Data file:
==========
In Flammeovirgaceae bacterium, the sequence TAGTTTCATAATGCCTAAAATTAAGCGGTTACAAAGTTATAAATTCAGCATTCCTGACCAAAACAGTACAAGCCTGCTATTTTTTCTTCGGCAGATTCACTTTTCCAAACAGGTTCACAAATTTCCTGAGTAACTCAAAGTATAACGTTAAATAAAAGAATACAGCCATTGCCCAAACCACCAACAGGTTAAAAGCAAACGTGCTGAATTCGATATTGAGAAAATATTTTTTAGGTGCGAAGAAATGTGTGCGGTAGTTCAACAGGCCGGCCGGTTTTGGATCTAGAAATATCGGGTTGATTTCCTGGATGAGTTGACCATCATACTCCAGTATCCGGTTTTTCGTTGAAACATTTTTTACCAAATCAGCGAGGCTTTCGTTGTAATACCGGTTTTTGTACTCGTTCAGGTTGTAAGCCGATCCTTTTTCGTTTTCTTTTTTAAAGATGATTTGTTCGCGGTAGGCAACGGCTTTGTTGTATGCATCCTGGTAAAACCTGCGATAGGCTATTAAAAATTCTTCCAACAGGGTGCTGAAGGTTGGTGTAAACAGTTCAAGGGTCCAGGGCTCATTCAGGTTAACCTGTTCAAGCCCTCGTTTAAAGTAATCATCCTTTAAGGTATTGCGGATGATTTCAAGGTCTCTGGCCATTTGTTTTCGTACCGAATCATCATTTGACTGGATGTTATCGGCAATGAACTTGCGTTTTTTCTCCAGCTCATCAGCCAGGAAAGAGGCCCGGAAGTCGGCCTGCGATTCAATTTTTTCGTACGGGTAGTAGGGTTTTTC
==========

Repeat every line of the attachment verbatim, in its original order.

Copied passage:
In Flammeovirgaceae bacterium, the sequence TAGTTTCATAATGCCTAAAATTAAGCGGTTACAAAGTTATAAATTCAGCATTCCTGACCAAAACAGTACAAGCCTGCTATTTTTTCTTCGGCAGATTCACTTTTCCAAACAGGTTCACAAATTTCCTGAGTAACTCAAAGTATAACGTTAAATAAAAGAATACAGCCATTGCCCAAACCACCAACAGGTTAAAAGCAAACGTGCTGAATTCGATATTGAGAAAATATTTTTTAGGTGCGAAGAAATGTGTGCGGTAGTTCAACAGGCCGGCCGGTTTTGGATCTAGAAATATCGGGTTGATTTCCTGGATGAGTTGACCATCATACTCCAGTATCCGGTTTTTCGTTGAAACATTTTTTACCAAATCAGCGAGGCTTTCGTTGTAATACCGGTTTTTGTACTCGTTCAGGTTGTAAGCCGATCCTTTTTCGTTTTCTTTTTTAAAGATGATTTGTTCGCGGTAGGCAACGGCTTTGTTGTATGCATCCTGGTAAAACCTGCGATAGGCTATTAAAAATTCTTCCAACAGGGTGCTGAAGGTTGGTGTAAACAGTTCAAGGGTCCAGGGCTCATTCAGGTTAACCTGTTCAAGCCCTCGTTTAAAGTAATCATCCTTTAAGGTATTGCGGATGATTTCAAGGTCTCTGGCCATTTGTTTTCGTACCGAATCATCATTTGACTGGATGTTATCGGCAATGAACTTGCGTTTTTTCTCCAGCTCATCAGCCAGGAAAGAGGCCCGGAAGTCGGCCTGCGATTCAATTTTTTCGTACGGGTAGTAGGGTTTTTC